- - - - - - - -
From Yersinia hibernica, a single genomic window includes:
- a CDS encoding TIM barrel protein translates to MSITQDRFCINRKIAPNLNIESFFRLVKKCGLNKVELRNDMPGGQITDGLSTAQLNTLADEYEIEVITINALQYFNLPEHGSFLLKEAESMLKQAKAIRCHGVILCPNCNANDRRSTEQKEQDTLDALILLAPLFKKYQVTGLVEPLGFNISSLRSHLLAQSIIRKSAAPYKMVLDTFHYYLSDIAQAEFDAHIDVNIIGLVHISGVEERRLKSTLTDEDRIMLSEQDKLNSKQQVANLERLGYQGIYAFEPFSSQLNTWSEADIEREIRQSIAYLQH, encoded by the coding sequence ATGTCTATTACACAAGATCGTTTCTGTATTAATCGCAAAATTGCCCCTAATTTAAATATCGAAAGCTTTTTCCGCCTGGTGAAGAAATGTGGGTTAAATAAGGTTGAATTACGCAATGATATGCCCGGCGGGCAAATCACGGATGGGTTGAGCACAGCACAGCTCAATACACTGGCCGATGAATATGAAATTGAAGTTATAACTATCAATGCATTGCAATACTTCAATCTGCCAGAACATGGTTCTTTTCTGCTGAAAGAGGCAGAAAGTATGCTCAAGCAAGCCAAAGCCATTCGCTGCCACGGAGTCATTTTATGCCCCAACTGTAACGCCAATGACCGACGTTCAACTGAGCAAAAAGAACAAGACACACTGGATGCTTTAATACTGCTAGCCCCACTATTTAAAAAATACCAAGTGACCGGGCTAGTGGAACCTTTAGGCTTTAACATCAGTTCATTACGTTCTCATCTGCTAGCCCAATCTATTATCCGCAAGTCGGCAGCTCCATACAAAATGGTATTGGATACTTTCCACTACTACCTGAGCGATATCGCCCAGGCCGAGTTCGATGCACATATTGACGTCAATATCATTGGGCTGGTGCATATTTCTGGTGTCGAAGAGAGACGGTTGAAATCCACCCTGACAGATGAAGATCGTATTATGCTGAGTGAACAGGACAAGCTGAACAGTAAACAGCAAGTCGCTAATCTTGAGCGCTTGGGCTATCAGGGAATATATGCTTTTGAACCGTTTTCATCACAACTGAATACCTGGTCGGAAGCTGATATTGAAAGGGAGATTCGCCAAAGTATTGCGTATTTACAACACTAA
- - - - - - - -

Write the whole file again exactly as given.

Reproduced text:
From Yersinia hibernica, a single genomic window includes:
- a CDS encoding TIM barrel protein translates to MSITQDRFCINRKIAPNLNIESFFRLVKKCGLNKVELRNDMPGGQITDGLSTAQLNTLADEYEIEVITINALQYFNLPEHGSFLLKEAESMLKQAKAIRCHGVILCPNCNANDRRSTEQKEQDTLDALILLAPLFKKYQVTGLVEPLGFNISSLRSHLLAQSIIRKSAAPYKMVLDTFHYYLSDIAQAEFDAHIDVNIIGLVHISGVEERRLKSTLTDEDRIMLSEQDKLNSKQQVANLERLGYQGIYAFEPFSSQLNTWSEADIEREIRQSIAYLQH, encoded by the coding sequence ATGTCTATTACACAAGATCGTTTCTGTATTAATCGCAAAATTGCCCCTAATTTAAATATCGAAAGCTTTTTCCGCCTGGTGAAGAAATGTGGGTTAAATAAGGTTGAATTACGCAATGATATGCCCGGCGGGCAAATCACGGATGGGTTGAGCACAGCACAGCTCAATACACTGGCCGATGAATATGAAATTGAAGTTATAACTATCAATGCATTGCAATACTTCAATCTGCCAGAACATGGTTCTTTTCTGCTGAAAGAGGCAGAAAGTATGCTCAAGCAAGCCAAAGCCATTCGCTGCCACGGAGTCATTTTATGCCCCAACTGTAACGCCAATGACCGACGTTCAACTGAGCAAAAAGAACAAGACACACTGGATGCTTTAATACTGCTAGCCCCACTATTTAAAAAATACCAAGTGACCGGGCTAGTGGAACCTTTAGGCTTTAACATCAGTTCATTACGTTCTCATCTGCTAGCCCAATCTATTATCCGCAAGTCGGCAGCTCCATACAAAATGGTATTGGATACTTTCCACTACTACCTGAGCGATATCGCCCAGGCCGAGTTCGATGCACATATTGACGTCAATATCATTGGGCTGGTGCATATTTCTGGTGTCGAAGAGAGACGGTTGAAATCCACCCTGACAGATGAAGATCGTATTATGCTGAGTGAACAGGACAAGCTGAACAGTAAACAGCAAGTCGCTAATCTTGAGCGCTTGGGCTATCAGGGAATATATGCTTTTGAACCGTTTTCATCACAACTGAATACCTGGTCGGAAGCTGATATTGAAAGGGAGATTCGCCAAAGTATTGCGTATTTACAACACTAA